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Rewinding the 52nd Annual Grammys (videos)

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Monday, Feb 1, 2010

While the show proclaimed itself, “ladies’ night”, more noticeable was the theme of robots, metallic fabrics, and the future. The Black Eyed Peas performed “Imma Be” and “I’ve Got a Feeling” with dancers dressed as speakers, Beyonce’s dancers resembled Robocop. Even the head of the recording academy referred to the future in his annual overwrought speech to the public.



  
Weeks before the event, commercials and print advertisements stated, “We’re All Fans” and featured YouTube clips of covers of the nominees’ hits. However, when the list of nominees were released, controversy erupted that they chosen not because of artistic merit, but to gather desperately needed attention from a younger crowd of viewers. A complaint that should be made now though, is the fact that even though the show ran over three hours in length, only eight awards were televised.


     


In previous years, commercial breaks were introduced by a list of the winners of lesser-known categories, but all we got this year is brief references to what was won by the presenters and performers. While the performances are often the most memorable part of a show, they completely took over this year. Those whose wins were televised, like Best New Artist winners Zac Brown Band, found their acceptance speeches often ushered out by the wrap-it-up music. The focus was instead put upon performances that most of the time were seemingly made up on the spot and sounded better on paper than they turned out. While Lady Gaga and Elton John’s duet of “Speechless” mixed in with “Your Song” was an unexpected bright spot of the night, other duets like Taylor Swift and Stevie Nicks’ reinterpretation of “Rhiannon” and “You Belong with Me” just didn’t sound good. Other stars just didn’t seem on their A-game. Pink started off strong with “Glitter in the Air”, but it then turned into an odd display of ribbons, glittery bodysuits, acrobats, and spraying water. Before that, Beyoncé added to a strong “If I Were a Boy” a cover of Alanis Morisette’s “You Outta Know”, but she wasn’t nearly as good as the original and she forgot some of the words.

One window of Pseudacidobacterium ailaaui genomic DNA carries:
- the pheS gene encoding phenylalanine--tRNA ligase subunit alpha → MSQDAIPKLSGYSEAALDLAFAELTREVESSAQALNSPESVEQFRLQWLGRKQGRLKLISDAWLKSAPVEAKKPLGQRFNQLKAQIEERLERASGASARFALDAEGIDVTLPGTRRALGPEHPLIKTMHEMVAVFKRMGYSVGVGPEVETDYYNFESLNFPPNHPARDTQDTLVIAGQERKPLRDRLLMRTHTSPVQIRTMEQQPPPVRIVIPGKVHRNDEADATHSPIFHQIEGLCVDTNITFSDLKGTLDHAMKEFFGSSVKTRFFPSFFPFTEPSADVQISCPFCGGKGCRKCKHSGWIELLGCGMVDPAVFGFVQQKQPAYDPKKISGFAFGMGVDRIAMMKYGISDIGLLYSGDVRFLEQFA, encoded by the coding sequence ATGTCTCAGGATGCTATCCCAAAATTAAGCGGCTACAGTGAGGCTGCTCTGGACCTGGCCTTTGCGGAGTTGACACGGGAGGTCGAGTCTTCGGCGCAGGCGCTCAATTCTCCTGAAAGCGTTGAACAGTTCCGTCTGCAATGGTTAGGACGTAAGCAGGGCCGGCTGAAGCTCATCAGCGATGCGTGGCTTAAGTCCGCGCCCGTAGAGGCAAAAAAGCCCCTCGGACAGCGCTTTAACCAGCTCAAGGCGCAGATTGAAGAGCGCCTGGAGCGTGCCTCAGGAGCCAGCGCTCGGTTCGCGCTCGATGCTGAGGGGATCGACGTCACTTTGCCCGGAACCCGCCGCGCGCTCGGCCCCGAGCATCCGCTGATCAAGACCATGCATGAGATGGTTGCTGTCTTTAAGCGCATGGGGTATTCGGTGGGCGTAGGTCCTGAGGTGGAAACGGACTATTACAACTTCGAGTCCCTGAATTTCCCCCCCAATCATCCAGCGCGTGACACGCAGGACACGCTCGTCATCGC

Unfortunately, in a year where many deserving people like Leonard Cohen, Loretta Lynn, David “Honeyboy” Edwards, and received Lifetime Achievement Awards, little time were devoted to them. Instead, we got a messy collaboration from Jamie Foxx and Slash and three songs from Bon Jovi, one of which, “Livin’ on a Prayer” was voted by viewers at home to be performed.


Many of the night’s presenters were from CBS’ TV shows instead of the music industry, and not many of them really added anything to the event. Amongst the presenters, the most memorable was Ringo Starr, who seemed to make co-presenter Norah Jones nervous by saying that Bobby Darin’s Lifetime Achievement Award was overdue.


By trying to appeal to everyone, the Grammys slightly disappoint everyone. I’ve always said that it would be better if the whole thing were separated into different shows that were based on different genres. However, if they did that there wouldn’t be the chance to do unique, interesting things. The collaboration of “Bridge Over Troubled Water” by Mary J. Blidge, David Foster, and Andrea Bocelli became available as an iTunes single benefiting the American Red Cross’ Haitian relief efforts. While much hype was made over the 3D images in the Michael Jackson tribute, the floating butterflies and dandelion seeds weren’t as big of a deal as Carrie Underwood, Jennifer Hudson, Usher, Celine Dion, and Smokey Robinson all on one stage. Plus, how many award shows would pair up Placido Domingo and Mos Def as presenters? All in all, the ceremony does befit the music industry as we know it. Despite the fact that we can all think of ways to make it better, it’s still pretty good to begin with.


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